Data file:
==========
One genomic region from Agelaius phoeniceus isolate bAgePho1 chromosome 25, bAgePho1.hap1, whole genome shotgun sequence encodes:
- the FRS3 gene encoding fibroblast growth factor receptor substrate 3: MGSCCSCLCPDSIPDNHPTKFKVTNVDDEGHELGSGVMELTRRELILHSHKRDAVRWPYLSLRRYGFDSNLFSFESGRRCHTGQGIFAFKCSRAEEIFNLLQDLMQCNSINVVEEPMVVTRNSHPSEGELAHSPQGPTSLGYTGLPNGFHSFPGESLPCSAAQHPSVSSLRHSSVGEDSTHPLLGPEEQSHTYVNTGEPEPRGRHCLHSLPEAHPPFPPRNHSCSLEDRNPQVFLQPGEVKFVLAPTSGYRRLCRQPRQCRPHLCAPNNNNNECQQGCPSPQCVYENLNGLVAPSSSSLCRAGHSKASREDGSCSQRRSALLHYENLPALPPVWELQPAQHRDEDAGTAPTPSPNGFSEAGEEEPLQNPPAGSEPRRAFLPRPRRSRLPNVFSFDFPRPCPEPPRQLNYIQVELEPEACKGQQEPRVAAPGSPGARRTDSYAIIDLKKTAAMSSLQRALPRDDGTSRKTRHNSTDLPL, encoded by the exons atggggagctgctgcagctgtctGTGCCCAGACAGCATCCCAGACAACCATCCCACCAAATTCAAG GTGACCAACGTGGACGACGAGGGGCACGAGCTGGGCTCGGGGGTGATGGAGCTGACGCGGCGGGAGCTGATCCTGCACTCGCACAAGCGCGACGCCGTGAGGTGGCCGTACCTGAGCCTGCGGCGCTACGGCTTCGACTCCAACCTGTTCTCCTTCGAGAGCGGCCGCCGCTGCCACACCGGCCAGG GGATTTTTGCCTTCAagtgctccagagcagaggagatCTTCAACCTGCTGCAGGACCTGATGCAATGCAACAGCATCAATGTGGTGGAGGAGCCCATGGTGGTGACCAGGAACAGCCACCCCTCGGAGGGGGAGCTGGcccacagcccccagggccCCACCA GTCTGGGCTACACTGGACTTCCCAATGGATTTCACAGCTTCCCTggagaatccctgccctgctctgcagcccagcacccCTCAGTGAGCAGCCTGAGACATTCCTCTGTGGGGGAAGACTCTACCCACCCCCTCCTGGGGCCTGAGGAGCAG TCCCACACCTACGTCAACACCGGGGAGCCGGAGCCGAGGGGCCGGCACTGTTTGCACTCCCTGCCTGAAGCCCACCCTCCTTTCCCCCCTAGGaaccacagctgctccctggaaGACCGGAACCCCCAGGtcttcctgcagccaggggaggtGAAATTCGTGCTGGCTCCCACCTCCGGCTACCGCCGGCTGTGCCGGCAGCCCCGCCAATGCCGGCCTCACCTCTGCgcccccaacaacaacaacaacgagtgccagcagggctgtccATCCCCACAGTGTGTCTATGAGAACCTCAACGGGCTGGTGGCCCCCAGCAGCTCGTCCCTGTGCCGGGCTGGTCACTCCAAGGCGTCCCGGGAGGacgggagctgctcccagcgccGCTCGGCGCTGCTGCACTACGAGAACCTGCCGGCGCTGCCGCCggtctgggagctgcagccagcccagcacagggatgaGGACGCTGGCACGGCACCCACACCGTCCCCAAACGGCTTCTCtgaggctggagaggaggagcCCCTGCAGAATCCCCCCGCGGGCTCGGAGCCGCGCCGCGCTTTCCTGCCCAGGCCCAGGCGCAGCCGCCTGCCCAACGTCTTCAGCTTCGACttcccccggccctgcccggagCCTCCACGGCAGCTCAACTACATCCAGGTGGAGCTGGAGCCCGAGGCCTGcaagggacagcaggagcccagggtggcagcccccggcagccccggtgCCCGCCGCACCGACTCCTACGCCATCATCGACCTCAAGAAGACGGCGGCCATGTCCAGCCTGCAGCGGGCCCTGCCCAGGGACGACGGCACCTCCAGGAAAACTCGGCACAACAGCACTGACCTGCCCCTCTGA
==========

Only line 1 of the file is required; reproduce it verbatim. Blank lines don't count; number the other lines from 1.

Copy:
One genomic region from Agelaius phoeniceus isolate bAgePho1 chromosome 25, bAgePho1.hap1, whole genome shotgun sequence encodes: